- The taxpayer had purchased right to utilise the rights in respect of a patent, invention, model from Sankyo for which the taxpayer was liable to make payment and therefore, such payment was royalty within the meaning of Section 9(1)(vi) of the Act.
- The tax department also contended that since the agreement provided that the foreign company would send its technicians, if necessary, the agreement can be said for providing technical services.
- Accordingly, it was an income by way of royalty / FTS payable by the taxpayer who is resident in India as such liable to tax.
Ruling of the High Court
- The High Court after relying on the decisions of the Supreme Court and its own decision in the case of Scientific Engineering House Pvt. Ltd. v. CIT  157 ITR 86 (SC) and CIT v. Shivalik Hatcheries Pvt. Ltd.  222 CTR 299 (HP) respectively held that even drawings, designs, processing data, etc. constitute ‘plant’ within the meaning of the Act.
- The High Court further observed that facts of the current case was similar to the case of ITO v. Shriram Bearings Ltd.  164 ITR 419 (Cal) where the Calcutta High Court had held that no part of the activity or operation related to the sale of trade secrets carried out or took place outside India can be considered as income under section 5(2) of the Act. The High Court also noted that the decision of the Calcutta High Court was also upheld by the Supreme Court in the case of ITO v. Sriram Bearings Ltd.  224 ITR 724 (SC).
- Further, the High Court distinguished the ruling of the Calcutta High Court in the case of Leonhardt Andra Und Partner, GMBH v. CIT  249 ITR 418 (Cal) observed that in the above case the Indian company was not entitled either directly or indirectly to make use of the documents supplied to it by the foreign company beyond the works to which the contract was entered into. However, in the current case there was an outright transfer of know-how in the form of data, drawings, designs, etc. from Sankyo to the taxpayer. Accordingly, in the current case the taxpayer was the owner of the know-how and it was allowed to use the know-how for any purpose albeit after a period of five years.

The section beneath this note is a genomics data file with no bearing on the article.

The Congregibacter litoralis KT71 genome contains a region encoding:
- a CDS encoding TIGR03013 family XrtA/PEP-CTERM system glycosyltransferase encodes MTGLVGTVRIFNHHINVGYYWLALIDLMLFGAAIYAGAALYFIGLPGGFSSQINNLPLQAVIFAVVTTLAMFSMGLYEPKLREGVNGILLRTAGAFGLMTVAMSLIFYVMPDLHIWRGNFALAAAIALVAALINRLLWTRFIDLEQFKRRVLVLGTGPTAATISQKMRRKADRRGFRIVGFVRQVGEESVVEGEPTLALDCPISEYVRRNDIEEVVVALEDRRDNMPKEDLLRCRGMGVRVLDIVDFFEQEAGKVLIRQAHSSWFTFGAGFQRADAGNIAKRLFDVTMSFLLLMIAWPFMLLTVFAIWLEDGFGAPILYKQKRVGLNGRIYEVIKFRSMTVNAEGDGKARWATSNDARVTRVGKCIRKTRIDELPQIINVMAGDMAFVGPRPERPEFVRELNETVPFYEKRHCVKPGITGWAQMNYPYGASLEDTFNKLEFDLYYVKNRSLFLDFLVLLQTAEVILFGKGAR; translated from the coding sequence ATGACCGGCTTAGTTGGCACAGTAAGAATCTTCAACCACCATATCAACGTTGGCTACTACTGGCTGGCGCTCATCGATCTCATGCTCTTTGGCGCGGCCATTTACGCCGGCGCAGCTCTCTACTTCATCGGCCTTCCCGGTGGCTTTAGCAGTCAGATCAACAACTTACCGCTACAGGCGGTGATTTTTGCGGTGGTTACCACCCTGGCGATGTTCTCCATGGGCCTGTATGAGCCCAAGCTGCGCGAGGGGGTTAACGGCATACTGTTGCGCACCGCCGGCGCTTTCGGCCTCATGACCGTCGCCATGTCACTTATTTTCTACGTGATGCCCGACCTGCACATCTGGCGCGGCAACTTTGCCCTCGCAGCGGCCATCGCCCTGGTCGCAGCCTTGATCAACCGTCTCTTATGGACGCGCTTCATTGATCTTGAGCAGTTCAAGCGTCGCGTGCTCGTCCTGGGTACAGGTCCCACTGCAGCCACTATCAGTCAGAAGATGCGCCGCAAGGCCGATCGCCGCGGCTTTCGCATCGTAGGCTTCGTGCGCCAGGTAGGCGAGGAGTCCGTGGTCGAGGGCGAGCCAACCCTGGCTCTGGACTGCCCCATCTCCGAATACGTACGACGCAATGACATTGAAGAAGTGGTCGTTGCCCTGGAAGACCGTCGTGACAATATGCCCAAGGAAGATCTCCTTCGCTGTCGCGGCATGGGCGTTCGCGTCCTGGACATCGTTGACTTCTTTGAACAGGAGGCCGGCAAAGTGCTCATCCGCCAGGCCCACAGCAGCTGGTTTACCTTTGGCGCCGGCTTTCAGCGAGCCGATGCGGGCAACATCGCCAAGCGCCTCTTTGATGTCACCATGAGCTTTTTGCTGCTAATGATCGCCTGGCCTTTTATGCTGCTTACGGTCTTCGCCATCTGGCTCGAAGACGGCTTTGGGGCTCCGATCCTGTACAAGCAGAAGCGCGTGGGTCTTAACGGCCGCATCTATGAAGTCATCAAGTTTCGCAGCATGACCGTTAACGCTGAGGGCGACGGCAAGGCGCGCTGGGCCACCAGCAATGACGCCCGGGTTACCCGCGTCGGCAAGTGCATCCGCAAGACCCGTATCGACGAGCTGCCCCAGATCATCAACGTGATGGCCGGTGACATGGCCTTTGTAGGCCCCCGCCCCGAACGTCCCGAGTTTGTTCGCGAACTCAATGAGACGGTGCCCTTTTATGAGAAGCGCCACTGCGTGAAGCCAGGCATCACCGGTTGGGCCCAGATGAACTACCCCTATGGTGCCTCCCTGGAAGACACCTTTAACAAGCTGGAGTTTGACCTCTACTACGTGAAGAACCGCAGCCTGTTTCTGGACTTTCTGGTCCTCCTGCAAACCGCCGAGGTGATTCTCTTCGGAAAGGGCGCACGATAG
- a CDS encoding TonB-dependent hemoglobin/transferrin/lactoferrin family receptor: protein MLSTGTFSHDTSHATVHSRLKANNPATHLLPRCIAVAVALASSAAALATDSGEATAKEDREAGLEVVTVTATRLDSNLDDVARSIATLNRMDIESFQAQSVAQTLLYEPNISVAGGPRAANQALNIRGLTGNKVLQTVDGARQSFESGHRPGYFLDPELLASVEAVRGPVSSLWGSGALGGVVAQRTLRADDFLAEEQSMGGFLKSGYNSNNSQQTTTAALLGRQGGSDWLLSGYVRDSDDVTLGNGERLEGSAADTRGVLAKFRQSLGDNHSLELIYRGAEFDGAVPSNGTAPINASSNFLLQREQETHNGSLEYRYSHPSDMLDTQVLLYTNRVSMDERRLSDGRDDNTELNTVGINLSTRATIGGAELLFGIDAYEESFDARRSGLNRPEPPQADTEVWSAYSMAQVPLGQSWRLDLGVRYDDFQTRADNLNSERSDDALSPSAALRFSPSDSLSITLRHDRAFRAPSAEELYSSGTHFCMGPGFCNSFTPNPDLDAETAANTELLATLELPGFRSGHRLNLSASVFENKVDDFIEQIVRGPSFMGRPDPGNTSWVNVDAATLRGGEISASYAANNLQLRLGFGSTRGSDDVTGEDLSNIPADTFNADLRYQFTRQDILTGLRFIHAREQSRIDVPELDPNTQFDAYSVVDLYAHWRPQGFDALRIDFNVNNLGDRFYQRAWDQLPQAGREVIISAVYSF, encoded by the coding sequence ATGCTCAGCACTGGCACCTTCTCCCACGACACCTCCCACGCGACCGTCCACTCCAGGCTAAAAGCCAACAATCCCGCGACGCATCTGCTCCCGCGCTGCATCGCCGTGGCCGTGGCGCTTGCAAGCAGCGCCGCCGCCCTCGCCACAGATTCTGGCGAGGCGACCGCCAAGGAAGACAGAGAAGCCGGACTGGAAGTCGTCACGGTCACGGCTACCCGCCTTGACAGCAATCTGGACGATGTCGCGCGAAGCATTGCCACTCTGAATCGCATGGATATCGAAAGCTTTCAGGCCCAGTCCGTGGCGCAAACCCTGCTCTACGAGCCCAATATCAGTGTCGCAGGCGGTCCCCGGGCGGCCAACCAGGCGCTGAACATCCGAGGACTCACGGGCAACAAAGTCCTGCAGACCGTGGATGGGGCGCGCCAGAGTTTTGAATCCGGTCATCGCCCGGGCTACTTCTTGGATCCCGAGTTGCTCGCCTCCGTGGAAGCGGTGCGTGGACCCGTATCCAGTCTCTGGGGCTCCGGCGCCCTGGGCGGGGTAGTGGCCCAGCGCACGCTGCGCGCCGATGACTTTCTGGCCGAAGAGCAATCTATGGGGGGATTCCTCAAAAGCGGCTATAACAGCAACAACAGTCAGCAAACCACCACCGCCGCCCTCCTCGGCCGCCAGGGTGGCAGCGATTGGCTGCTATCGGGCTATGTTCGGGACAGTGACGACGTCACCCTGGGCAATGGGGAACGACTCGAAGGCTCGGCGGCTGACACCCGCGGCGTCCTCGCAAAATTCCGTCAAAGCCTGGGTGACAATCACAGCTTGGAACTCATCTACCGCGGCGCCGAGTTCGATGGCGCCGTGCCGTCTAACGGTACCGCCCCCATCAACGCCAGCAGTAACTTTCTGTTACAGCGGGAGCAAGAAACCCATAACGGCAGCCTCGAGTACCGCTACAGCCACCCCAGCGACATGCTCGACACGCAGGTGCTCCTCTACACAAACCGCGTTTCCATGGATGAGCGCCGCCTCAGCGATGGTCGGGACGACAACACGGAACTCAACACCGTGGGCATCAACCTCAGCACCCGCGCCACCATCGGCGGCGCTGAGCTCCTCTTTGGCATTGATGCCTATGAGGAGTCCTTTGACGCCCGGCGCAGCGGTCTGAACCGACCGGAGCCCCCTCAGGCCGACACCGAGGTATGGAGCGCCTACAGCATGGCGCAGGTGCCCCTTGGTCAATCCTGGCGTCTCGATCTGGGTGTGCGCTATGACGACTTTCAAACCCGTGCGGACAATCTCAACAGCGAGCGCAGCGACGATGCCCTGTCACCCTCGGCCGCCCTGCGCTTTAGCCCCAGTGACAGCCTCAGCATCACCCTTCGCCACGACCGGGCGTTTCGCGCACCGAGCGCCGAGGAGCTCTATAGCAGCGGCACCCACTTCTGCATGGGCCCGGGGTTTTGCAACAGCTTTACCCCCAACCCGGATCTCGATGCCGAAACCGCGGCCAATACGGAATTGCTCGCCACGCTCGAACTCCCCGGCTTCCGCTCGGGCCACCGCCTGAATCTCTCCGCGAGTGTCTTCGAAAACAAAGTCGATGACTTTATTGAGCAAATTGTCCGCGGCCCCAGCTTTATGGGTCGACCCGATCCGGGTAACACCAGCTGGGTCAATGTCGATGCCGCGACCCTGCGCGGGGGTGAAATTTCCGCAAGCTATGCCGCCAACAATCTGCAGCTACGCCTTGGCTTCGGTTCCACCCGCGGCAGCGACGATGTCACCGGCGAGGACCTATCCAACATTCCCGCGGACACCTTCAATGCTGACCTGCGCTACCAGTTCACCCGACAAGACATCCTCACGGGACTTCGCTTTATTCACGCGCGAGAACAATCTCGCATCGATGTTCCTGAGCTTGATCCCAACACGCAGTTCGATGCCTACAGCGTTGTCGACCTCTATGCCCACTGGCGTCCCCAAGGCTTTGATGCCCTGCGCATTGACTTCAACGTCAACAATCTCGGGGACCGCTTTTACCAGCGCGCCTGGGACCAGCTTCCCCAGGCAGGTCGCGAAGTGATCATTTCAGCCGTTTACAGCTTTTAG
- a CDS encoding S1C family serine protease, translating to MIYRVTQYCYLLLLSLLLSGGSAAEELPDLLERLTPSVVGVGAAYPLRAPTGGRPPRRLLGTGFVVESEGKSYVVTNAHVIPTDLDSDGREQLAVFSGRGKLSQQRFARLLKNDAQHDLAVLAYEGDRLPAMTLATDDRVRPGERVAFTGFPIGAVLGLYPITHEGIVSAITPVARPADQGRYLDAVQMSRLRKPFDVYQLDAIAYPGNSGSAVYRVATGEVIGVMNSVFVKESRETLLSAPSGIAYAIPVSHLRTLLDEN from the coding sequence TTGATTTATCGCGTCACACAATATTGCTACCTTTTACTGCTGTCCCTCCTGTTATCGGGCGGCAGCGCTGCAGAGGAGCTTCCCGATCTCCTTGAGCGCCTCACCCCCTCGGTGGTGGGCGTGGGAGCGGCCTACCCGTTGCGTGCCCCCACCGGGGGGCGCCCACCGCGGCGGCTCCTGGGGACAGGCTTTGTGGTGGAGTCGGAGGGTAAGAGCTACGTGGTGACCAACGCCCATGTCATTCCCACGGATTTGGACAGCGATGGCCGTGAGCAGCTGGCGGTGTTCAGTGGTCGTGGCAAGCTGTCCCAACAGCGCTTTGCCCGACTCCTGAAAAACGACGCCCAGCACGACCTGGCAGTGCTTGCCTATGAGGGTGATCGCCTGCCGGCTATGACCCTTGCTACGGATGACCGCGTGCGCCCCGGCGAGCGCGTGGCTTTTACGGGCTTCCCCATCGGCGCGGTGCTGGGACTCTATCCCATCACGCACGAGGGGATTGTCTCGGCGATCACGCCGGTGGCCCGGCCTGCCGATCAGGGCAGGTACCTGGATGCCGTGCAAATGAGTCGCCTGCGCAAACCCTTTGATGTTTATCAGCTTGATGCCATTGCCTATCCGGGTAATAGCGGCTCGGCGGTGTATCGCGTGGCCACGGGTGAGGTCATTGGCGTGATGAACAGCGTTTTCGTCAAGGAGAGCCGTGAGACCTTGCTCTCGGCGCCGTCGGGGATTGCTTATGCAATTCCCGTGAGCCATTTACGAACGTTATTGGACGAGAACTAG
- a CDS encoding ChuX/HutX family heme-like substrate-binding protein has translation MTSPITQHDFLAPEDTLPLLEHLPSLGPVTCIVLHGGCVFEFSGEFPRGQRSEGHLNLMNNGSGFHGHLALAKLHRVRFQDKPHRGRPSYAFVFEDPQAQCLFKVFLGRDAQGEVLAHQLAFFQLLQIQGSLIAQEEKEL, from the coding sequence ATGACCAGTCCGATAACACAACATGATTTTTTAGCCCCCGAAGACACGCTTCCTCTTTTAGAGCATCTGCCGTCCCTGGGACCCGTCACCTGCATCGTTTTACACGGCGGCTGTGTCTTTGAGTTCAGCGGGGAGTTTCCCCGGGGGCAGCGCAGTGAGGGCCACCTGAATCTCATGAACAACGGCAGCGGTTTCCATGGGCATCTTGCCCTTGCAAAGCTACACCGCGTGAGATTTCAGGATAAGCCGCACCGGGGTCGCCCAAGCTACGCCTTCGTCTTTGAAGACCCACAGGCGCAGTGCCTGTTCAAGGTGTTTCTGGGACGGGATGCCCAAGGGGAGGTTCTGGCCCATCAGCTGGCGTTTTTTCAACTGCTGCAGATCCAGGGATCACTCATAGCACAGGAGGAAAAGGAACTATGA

- Even though the Sankyo had agreed to provide technical assistance to the taxpayer through its technicians, if required, no such technical assistance was required by the taxpayer or provided by the Sankyo.
- The Sankyo neither had business nor any plant in India. The transaction also took place in Singapore and the agreement was entered into between the parties at Singapore and the documents were handed over to the representative of the taxpayer at Singapore. Accordingly, it was a case of outright purchase of plant know-how and not a case of transfer of interest.
- Accordingly, the High Court upheld the decision of the Tribunal holding the payment made by the taxpayer to Sankyo was not royalty within the definition of section 9 of the Act.
In this case the payment was made for purchase of know-how where the entire transaction took place outside India. Based on the above facts the High Court has once again laid down an important principle that payment for outright purchase of know-how is not taxable as ‘royalty’ under the Act. Accordingly, no tax needs to be deducted while making payment to a non-resident for acquiring know-how outside India.